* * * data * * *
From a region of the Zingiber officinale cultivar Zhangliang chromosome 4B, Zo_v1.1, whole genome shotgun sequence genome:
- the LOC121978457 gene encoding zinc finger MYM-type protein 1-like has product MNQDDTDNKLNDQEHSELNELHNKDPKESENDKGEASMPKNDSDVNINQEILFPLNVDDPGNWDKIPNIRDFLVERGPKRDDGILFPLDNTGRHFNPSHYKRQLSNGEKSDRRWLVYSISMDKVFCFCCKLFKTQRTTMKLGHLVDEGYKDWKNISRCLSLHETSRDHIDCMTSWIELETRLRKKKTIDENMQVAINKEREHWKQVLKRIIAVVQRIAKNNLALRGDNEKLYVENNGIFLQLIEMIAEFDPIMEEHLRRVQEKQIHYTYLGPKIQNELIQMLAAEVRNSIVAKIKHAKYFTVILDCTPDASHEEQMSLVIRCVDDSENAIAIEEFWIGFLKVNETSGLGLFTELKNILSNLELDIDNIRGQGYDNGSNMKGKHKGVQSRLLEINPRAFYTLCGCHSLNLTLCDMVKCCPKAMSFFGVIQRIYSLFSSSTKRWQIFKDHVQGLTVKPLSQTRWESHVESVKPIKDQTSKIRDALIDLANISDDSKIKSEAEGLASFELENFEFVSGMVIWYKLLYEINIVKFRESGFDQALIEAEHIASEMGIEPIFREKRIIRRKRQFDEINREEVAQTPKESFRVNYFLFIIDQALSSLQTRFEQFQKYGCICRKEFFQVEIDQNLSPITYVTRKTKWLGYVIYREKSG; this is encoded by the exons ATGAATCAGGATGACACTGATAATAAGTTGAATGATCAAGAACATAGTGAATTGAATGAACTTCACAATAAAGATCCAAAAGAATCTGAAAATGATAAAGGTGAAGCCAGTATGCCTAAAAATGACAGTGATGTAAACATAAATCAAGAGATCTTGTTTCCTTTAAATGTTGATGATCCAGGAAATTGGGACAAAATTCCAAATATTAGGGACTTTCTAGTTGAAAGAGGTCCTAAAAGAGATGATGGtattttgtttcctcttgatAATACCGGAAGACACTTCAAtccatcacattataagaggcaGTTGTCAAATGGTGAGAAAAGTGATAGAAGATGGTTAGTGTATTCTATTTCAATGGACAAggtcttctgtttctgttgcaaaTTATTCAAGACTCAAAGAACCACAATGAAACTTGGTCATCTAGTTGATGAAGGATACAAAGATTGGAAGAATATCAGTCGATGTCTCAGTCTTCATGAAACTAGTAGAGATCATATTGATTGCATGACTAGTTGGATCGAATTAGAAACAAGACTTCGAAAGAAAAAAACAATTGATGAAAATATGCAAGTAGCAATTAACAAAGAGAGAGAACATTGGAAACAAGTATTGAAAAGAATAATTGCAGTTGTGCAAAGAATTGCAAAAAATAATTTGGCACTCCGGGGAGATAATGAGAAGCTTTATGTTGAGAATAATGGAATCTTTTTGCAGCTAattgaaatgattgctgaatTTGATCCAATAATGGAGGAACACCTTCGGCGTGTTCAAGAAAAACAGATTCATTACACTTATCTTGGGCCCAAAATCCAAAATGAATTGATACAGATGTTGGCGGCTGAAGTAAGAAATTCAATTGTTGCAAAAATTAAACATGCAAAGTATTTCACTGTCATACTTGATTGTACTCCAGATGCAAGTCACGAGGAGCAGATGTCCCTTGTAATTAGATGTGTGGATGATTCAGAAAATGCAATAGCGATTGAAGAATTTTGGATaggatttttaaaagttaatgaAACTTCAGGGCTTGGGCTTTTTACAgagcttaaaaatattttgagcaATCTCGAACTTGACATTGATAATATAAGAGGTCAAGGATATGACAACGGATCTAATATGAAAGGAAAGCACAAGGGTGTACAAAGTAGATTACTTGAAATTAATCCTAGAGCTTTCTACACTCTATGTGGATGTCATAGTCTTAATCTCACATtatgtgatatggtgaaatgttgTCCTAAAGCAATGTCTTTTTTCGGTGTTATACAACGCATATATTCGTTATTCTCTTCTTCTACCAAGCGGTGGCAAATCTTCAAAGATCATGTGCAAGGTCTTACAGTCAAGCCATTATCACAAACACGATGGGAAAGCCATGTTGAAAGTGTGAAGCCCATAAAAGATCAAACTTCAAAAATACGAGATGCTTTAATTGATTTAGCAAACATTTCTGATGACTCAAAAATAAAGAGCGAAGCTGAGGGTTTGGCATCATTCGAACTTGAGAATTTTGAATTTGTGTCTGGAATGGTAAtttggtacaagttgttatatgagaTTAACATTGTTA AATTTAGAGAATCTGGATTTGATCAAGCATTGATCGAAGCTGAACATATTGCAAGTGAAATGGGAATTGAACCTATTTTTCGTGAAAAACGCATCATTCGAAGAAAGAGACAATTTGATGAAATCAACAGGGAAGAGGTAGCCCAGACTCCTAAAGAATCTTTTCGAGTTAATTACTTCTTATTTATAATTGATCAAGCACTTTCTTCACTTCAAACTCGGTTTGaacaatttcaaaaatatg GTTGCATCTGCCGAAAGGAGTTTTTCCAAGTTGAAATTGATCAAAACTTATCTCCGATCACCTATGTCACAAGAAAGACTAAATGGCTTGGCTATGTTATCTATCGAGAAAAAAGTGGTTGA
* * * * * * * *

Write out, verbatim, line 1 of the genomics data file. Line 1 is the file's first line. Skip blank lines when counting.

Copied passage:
From a region of the Zingiber officinale cultivar Zhangliang chromosome 4B, Zo_v1.1, whole genome shotgun sequence genome: